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A case against Indonesian military’s ‘proxy war’ obsession

THE Indonesian Military (TNI) has become increasingly obsessed with selling the idea that Indonesia is in the midst of a “proxy war”. COAS General Gatot Nurmantyo has led this charge since 2014, when he travelled around the country to speak about how Indonesia was in the middle of a proxy war. In 2015, Defence Minister Ryamizard Ryacudu joined the bandwagon, claiming that the LGBT movement is a form of proxy warfare that is even worse than a nuclear bomb.

Is a proxy war truly happening in Indonesia? Or is it just an attempt for the military — especially the army — to regain its political relevance? With such fierce campaigning from the military and government officials, it pays to step back and revisit the concept of proxy wars and how they are waged.

In Proxy Warfare, Andrew Mumford defines a proxy war as an “indirect engagement in a conflict by third parties wishing to influence strategic outcome”.

Proxy wars became prolific during the Cold War, when both the United States and Soviet Union realised that they would face mutually assured destruction should any conflict escalate towards a nuclear exchange, so they surreptitiously used the conflicts of smaller states to further their political objectives.

One of those proxy wars was the 1975 Angolan Civil War, where the US, Soviet Union and China with Cuba and Zaire (now Democratic Republic of the Congo) provided their proxies with manpower, funding, arms, ammunition and even propaganda. Another example, executed by the US prior to its involvement in World War II, was the Lend-Lease Bill enacted in March 1941, which provided then president Franklin D Roosevelt the ability to aid European allies with American military equipment against fascist powers.

Some conclusions can be drawn from those historical examples. First, the notion of a proxy war would presuppose that an actual conflict is already occurring and that outside parties seek to use the conflict to advance their own political objectives. Second, proxy wars often involve larger powers, co-opting either lesser powers or non-state actors to advance a political agenda. Third, a proxy war can be waged if conventional war was deemed to be too escalatory and costly, as shown during the Cold War.

NGOs,LGBT as proxy war agents

General Gatot, along with minister Ryamizard, has identified several nodes of “proxies” that serve “invisible forces” seeking to threaten Indonesia’s integrity, such as the media, narcotics, communism, student brawls, NGOs and terrorism.

Their insistence that NGOs can be agents of proxy wars shows a lack of understanding. To qualify as a proxy, one must be interested in advancing the benefactor’s war aim, which may be to impose higher costs or aid in crippling the opposition. Within this understanding, the only viable proxy agent would be terrorism, which is a form of modern proxy warfare waged by violent non-state actors.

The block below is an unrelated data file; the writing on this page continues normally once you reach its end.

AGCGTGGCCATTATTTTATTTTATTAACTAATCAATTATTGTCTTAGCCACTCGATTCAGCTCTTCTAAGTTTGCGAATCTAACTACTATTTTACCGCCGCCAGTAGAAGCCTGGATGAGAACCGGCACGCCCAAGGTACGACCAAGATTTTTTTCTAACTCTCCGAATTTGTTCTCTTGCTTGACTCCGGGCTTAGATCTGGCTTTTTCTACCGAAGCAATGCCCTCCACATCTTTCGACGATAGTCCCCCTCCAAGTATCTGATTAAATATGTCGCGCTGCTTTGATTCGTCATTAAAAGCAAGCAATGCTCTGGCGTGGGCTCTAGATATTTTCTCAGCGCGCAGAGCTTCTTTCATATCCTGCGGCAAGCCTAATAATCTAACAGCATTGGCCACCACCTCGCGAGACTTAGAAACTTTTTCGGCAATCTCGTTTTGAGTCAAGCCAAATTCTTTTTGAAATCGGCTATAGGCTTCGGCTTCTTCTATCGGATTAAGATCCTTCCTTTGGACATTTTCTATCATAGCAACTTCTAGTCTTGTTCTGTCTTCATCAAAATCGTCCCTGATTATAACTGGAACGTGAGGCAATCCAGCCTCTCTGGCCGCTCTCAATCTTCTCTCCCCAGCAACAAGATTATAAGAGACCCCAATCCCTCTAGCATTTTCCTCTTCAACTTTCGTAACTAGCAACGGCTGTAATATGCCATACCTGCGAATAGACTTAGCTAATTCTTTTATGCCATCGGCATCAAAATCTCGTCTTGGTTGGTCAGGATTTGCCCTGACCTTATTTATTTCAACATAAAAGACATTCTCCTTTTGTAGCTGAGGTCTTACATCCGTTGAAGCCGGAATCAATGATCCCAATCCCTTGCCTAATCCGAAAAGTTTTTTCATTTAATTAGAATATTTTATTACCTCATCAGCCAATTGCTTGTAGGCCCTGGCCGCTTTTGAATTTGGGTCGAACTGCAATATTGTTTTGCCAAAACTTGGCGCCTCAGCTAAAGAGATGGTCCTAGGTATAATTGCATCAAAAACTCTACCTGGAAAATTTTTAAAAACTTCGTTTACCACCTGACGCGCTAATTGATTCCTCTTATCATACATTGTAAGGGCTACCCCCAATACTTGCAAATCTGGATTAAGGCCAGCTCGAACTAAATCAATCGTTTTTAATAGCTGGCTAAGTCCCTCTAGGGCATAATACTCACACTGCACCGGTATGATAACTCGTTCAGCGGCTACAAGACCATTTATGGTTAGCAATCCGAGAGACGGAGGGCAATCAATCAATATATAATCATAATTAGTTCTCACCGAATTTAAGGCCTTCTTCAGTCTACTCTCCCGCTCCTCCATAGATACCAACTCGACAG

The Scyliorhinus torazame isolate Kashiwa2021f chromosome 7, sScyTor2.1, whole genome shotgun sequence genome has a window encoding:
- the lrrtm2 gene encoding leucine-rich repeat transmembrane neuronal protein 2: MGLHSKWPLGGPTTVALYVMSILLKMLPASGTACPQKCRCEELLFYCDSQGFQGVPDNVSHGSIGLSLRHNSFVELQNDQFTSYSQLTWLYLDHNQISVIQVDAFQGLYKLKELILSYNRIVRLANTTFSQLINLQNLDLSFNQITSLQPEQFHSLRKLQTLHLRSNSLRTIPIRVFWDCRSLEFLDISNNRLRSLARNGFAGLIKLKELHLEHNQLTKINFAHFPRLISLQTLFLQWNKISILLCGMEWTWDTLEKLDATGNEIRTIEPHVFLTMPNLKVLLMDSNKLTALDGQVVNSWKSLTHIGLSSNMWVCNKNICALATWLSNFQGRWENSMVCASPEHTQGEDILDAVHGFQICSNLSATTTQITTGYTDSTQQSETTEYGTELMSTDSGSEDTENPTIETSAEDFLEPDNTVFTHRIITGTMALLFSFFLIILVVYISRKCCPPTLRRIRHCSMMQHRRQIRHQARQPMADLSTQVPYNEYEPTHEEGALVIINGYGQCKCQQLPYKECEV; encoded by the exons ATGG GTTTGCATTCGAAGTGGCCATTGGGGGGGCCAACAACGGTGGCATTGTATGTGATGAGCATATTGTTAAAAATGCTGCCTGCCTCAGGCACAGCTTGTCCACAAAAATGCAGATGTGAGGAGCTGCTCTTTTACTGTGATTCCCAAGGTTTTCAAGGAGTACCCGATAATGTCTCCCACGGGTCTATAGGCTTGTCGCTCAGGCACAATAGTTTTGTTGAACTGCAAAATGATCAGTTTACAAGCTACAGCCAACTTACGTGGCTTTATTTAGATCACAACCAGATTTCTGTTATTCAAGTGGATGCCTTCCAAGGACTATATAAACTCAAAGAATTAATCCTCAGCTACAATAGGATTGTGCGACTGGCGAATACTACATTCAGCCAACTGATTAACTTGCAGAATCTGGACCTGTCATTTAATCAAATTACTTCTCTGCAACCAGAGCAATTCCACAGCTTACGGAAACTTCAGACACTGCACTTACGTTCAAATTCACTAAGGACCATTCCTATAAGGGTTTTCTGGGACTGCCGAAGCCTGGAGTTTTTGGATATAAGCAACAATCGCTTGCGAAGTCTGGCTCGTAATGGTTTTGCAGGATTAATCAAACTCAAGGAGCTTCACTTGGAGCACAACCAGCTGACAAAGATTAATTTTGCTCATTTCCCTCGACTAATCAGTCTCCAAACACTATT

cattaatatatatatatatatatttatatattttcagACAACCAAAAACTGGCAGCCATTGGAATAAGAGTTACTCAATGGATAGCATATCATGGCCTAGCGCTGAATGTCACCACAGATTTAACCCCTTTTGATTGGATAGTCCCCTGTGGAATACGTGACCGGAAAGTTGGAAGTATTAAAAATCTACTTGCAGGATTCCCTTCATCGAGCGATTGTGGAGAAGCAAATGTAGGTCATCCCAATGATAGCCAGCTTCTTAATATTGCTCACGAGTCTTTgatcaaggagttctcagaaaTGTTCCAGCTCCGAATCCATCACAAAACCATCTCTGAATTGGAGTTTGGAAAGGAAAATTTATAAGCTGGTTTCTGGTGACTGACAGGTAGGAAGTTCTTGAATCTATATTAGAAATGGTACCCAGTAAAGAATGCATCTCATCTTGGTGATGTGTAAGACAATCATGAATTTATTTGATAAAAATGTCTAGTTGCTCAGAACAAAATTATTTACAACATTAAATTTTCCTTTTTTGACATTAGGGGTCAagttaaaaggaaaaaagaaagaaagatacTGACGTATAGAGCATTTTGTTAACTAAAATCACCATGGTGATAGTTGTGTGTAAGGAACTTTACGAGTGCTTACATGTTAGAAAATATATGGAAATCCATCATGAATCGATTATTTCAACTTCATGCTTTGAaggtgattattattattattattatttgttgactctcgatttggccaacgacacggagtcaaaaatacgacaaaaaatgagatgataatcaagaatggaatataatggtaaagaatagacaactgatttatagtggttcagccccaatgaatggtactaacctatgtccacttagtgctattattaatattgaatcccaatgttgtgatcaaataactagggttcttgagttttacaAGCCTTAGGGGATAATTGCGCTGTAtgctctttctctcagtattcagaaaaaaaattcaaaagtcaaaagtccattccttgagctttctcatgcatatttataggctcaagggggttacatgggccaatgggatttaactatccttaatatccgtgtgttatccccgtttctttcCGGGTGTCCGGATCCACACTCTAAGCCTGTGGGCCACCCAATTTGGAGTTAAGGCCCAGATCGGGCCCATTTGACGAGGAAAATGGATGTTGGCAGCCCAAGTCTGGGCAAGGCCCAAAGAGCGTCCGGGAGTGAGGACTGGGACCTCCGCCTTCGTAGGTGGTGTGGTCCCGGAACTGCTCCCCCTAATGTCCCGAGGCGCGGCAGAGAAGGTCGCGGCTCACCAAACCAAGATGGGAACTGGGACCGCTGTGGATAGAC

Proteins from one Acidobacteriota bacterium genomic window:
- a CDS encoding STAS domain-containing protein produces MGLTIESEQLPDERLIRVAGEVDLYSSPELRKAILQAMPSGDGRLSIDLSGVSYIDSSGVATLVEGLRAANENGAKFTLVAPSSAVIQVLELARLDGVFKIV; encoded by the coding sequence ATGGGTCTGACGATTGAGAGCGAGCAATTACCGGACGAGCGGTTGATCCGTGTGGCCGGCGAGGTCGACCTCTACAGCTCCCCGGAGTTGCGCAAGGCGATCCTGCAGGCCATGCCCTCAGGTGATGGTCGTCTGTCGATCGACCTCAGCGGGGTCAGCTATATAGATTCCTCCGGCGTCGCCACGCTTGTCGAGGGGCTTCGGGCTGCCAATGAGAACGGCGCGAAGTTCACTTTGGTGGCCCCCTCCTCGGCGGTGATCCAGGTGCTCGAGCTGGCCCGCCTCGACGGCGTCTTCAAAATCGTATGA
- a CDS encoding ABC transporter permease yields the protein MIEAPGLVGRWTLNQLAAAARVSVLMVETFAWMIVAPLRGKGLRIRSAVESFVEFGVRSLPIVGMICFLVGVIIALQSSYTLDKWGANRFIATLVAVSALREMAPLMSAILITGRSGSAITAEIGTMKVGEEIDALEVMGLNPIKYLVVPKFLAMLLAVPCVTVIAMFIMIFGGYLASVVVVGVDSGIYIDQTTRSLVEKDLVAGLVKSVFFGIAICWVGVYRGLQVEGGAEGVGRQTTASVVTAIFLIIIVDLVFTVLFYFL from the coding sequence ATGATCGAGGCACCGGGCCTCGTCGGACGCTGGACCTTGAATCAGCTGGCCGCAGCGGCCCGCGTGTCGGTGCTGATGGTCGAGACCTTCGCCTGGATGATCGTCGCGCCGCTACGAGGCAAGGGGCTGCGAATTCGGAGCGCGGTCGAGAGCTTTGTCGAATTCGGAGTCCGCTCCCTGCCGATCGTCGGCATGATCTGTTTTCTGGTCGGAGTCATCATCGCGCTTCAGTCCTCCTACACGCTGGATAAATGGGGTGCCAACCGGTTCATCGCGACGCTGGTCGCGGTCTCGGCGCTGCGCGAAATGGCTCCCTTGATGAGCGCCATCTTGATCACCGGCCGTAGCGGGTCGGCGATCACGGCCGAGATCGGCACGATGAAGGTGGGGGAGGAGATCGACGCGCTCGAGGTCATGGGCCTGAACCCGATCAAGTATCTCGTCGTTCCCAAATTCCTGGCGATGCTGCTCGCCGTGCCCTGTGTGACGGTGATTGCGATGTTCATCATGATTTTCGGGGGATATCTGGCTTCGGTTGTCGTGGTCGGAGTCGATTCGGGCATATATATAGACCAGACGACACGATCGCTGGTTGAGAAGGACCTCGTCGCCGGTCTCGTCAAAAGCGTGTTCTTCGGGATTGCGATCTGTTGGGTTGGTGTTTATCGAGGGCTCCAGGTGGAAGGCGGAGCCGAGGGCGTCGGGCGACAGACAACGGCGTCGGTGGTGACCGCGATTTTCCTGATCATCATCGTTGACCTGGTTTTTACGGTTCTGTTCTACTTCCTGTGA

Other proxy agents identified by the military are dubious. NGOs are generally against the continuation of violence, which goes against the objectives of war. NGOs are also independent of governments, making them less likely to be proxy agents of foreign powers. In Indonesia’s case, NGOs are often socially oriented, with some even acting as agents to curb social ills, such as poverty and corruption.

Perhaps the most ridiculous form of proxy warfare that has been identified is against LGBT communities. Minister Ryamizard asserts that the emergence of these communities “force Indonesia to deal with states who support the LGBT agenda under the guise of human rights observance”. How does this constitute a form of proxy warfare? There is no indication that, through LGBT communities, foreign interests are trying to create a situation that would be destabilising, let alone threatening.

Furthermore, the statement can be interpreted as the defence minister considering human rights observers as viable threats to Indonesian integrity.

The ambiguity factor also provides the military with a lot of leeway to define anything they deem even slightly threatening as a form of “proxy war”. Once an issue, such as narcotics, is considered a form of proxy war and is potentially destabilising, the military will then be justified to take action against it, using military means if possible. This would entail a greater degree of involvement of the military in civilian affairs and pose dangers to civil liberties.

The first freedom that would be hurt is the freedom of speech and thought. For example, the military arrested civilians suspected to be Communists only because they were wearing T-shirts with a hammer and sickle logo. The military also confiscated books containing Communist teachings, claiming that they were aiding the police in curbing the spread of an illegal ideology.

To be fair, the threat of foreign influence trying to influence events in a country through proxies remains a possible threat to national security. In 1965, the CIA was involved in staging the G30S purge. It was a bloody proxy war motivated by ideology and foreign politics, which unfortunately involved the military. Aid practitioner Terry Russell has eloquently pointed out that in the past, Indonesia’s economy collapsed because Suharto was accepting back room deals with the World Bank to liberalise Indonesia’s banking sector.

While these points illustrate the necessity of the military in safeguarding the country from foreign threats, the current “proxy hype” is a campaign that is more about the military’s lust for political power, rather than rational strategy making. It capitalises on the inherent xenophobia that still plagues both the military and the people. —The Jakarta Post / Indonesia

courtesy : dawn news

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